Under Maryland law, filing a certificate from a health care provider is a prerequisite to any plaintiff wishing to pursue a medical malpractice lawsuit against a board-certified health care provider. Not only must the plaintiff file a certificate, but also the certificate must be from a provider in the same specialty as the defendant or a related specialty. In a recent malpractice case against a transplant surgeon, the Court of Special Appeals of Maryland evaluated the specifics of the certificate requirement, including who is qualified to issue the certificate. If you sustained damages due to a negligently performed surgery, it is critical to retain an experienced Maryland medical malpractice attorney to assist you in pursuing damages from the provider that caused your harm.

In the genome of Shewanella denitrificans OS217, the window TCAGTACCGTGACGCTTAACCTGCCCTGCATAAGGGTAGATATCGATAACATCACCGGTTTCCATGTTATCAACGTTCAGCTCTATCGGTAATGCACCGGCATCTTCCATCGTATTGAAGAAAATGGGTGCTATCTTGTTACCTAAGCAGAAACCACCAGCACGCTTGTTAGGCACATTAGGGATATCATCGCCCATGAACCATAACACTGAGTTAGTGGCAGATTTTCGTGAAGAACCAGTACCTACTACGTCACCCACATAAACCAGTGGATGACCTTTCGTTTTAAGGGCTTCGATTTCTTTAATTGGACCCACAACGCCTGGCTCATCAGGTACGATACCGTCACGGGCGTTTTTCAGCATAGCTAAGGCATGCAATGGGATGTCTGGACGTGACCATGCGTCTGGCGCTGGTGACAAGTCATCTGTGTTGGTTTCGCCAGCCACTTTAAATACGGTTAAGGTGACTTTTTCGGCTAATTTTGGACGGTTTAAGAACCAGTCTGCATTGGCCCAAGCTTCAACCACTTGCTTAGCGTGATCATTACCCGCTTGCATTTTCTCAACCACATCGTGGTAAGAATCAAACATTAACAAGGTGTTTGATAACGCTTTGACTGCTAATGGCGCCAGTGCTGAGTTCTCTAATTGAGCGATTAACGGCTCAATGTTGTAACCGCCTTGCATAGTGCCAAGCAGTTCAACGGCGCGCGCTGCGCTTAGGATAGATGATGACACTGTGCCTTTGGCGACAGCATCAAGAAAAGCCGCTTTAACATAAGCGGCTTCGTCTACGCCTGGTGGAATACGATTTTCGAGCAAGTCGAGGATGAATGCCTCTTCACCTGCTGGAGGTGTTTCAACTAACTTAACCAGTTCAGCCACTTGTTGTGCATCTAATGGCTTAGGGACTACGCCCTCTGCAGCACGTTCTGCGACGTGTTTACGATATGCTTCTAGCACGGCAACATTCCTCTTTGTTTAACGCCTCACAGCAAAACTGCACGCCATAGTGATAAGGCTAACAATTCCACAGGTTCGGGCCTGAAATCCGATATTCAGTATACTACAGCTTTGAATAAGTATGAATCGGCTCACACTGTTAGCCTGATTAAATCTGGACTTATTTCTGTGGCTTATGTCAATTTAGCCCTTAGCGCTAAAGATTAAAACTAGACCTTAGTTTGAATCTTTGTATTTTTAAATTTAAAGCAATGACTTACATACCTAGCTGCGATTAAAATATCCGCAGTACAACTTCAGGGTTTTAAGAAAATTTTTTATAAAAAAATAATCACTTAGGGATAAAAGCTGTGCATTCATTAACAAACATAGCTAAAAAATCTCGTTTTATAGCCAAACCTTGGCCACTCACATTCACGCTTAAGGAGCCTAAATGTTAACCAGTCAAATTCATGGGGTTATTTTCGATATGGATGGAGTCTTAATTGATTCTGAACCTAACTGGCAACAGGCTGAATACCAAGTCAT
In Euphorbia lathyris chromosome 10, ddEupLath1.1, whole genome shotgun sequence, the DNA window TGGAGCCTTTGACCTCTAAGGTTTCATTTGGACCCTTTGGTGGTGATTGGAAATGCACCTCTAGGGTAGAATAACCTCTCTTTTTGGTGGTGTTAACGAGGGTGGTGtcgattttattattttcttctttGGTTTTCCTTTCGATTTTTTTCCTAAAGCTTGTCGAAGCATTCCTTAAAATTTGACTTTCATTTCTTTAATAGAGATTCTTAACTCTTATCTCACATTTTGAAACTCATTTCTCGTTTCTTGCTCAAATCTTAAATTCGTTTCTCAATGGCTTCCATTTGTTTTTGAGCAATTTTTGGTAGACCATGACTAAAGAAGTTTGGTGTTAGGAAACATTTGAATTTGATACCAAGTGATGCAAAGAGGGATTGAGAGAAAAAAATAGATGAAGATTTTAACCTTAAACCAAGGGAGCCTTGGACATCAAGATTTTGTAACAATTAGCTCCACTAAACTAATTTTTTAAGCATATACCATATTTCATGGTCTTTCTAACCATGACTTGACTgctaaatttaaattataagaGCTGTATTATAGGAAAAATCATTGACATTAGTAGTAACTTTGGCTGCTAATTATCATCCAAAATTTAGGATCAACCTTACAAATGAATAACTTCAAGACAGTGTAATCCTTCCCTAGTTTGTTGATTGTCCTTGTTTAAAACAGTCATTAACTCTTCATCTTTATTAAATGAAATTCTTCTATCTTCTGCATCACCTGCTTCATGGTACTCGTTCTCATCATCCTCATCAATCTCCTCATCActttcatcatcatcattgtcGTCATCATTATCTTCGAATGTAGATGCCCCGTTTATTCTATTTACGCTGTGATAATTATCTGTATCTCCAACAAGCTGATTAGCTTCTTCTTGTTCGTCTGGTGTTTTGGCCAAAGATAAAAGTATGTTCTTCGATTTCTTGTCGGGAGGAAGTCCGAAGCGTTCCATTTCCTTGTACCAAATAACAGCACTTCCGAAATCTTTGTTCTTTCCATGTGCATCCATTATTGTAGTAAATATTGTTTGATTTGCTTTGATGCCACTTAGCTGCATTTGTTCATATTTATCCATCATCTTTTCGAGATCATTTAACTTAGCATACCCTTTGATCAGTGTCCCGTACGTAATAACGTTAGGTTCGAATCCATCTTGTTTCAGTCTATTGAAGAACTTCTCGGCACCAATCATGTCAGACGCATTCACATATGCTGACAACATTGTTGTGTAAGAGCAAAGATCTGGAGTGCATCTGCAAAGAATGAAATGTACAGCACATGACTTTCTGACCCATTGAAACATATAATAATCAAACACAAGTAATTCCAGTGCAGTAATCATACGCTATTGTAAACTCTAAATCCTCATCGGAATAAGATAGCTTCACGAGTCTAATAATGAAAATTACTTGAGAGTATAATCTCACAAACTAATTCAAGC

Facts Regarding the Plaintiff’s Treatment
It is alleged that the plaintiff suffered from end-stage kidney disease. As a result, she obtained a kidney transplant at the defendant hospital. The surgery was performed by the defendant doctor, who was a board-certified surgeon specializing in kidney transplantation. The plaintiff ultimately filed a medical malpractice lawsuit against the defendants, asserting that the defendant doctor departed from the applicable standard of care by transplanting an incompatible kidney in the plaintiff.
Reportedly, prior to filing her lawsuit, the plaintiff filed a certificate and report from a licensed nurse practitioner who was certified in coordinating clinical transplants. The defendants filed a motion for summary judgment, arguing that the plaintiff failed to meet the Maryland requirement that a plaintiff must file a certificate from a health care provider in the same field as the defendant prior to filing a medical malpractice lawsuit.